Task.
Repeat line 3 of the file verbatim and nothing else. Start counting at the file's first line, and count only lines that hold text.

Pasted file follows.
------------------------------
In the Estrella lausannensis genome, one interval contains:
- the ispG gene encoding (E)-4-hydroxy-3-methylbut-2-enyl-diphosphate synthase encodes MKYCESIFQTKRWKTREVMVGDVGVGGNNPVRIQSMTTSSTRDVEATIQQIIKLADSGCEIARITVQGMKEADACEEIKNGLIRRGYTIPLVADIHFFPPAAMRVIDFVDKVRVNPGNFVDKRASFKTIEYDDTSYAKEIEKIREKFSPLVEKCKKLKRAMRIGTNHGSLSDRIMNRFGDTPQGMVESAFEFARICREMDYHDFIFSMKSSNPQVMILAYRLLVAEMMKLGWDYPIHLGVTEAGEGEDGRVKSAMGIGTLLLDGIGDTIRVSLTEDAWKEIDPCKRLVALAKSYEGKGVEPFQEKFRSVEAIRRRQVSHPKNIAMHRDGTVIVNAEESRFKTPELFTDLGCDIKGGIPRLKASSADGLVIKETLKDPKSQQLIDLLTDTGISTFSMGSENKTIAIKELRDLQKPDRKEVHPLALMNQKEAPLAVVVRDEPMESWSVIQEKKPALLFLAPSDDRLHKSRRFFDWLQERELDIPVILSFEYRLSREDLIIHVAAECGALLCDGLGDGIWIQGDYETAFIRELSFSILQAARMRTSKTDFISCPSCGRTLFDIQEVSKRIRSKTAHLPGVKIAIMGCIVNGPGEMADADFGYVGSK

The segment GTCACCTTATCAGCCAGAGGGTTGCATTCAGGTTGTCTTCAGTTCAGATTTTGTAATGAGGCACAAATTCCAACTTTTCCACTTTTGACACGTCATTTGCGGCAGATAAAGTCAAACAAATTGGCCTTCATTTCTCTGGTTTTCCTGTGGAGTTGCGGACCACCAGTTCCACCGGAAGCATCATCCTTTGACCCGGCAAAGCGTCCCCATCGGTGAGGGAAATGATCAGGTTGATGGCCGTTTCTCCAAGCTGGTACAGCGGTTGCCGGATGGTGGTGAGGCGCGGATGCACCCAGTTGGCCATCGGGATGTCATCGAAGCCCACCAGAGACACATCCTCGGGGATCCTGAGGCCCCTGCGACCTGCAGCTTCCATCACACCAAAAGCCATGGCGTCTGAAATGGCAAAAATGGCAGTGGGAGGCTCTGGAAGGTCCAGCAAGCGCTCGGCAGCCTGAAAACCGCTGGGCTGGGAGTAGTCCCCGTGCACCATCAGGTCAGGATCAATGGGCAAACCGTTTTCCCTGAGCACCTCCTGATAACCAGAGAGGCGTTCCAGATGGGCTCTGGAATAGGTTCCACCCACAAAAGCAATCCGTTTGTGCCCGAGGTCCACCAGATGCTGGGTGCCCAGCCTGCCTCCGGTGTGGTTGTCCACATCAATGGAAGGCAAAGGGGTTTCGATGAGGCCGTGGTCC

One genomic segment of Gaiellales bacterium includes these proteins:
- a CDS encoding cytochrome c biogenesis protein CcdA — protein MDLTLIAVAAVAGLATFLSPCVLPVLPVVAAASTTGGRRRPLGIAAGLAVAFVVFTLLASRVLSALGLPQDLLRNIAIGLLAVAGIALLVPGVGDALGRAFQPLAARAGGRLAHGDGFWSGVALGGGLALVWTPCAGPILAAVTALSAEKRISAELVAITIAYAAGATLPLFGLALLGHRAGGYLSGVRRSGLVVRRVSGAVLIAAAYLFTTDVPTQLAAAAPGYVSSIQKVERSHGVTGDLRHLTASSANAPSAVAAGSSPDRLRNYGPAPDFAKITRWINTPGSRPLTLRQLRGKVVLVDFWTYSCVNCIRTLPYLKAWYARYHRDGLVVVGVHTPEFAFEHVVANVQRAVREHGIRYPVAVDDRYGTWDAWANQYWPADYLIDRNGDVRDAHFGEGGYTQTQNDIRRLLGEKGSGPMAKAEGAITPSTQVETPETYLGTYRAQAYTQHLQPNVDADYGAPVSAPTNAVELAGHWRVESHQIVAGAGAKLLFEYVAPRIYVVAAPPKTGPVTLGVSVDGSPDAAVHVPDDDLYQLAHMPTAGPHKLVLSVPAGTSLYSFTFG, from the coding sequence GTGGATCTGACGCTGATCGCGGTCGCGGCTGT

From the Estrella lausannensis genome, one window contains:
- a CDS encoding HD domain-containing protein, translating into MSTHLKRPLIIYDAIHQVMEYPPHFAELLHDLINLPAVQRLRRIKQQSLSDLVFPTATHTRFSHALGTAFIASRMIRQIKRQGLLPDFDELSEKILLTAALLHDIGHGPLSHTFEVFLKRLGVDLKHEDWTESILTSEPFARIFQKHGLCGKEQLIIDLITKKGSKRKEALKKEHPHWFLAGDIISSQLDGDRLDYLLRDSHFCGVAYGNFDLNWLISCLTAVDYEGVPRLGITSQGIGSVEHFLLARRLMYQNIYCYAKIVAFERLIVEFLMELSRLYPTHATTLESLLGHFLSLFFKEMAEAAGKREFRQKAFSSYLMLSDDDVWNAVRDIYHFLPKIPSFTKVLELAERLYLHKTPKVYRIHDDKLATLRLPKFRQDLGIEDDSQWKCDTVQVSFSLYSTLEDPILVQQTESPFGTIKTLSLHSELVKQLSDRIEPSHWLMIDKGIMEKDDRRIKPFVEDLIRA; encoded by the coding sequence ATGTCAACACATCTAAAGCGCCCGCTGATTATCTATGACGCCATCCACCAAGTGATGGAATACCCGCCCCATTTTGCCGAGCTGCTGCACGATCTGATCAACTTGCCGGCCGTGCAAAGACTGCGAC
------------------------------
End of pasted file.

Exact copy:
The segment GTCACCTTATCAGCCAGAGGGTTGCATTCAGGTTGTCTTCAGTTCAGATTTTGTAATGAGGCACAAATTCCAACTTTTCCACTTTTGACACGTCATTTGCGGCAGATAAAGTCAAACAAATTGGCCTTCATTTCTCTGGTTTTCCTGTGGAGTTGCGGACCACCAGTTCCACCGGAAGCATCATCCTTTGACCCGGCAAAGCGTCCCCATCGGTGAGGGAAATGATCAGGTTGATGGCCGTTTCTCCAAGCTGGTACAGCGGTTGCCGGATGGTGGTGAGGCGCGGATGCACCCAGTTGGCCATCGGGATGTCATCGAAGCCCACCAGAGACACATCCTCGGGGATCCTGAGGCCCCTGCGACCTGCAGCTTCCATCACACCAAAAGCCATGGCGTCTGAAATGGCAAAAATGGCAGTGGGAGGCTCTGGAAGGTCCAGCAAGCGCTCGGCAGCCTGAAAACCGCTGGGCTGGGAGTAGTCCCCGTGCACCATCAGGTCAGGATCAATGGGCAAACCGTTTTCCCTGAGCACCTCCTGATAACCAGAGAGGCGTTCCAGATGGGCTCTGGAATAGGTTCCACCCACAAAAGCAATCCGTTTGTGCCCGAGGTCCACCAGATGCTGGGTGCCCAGCCTGCCTCCGGTGTGGTTGTCCACATCAATGGAAGGCAAAGGGGTTTCGATGAGGCCGTGGTCC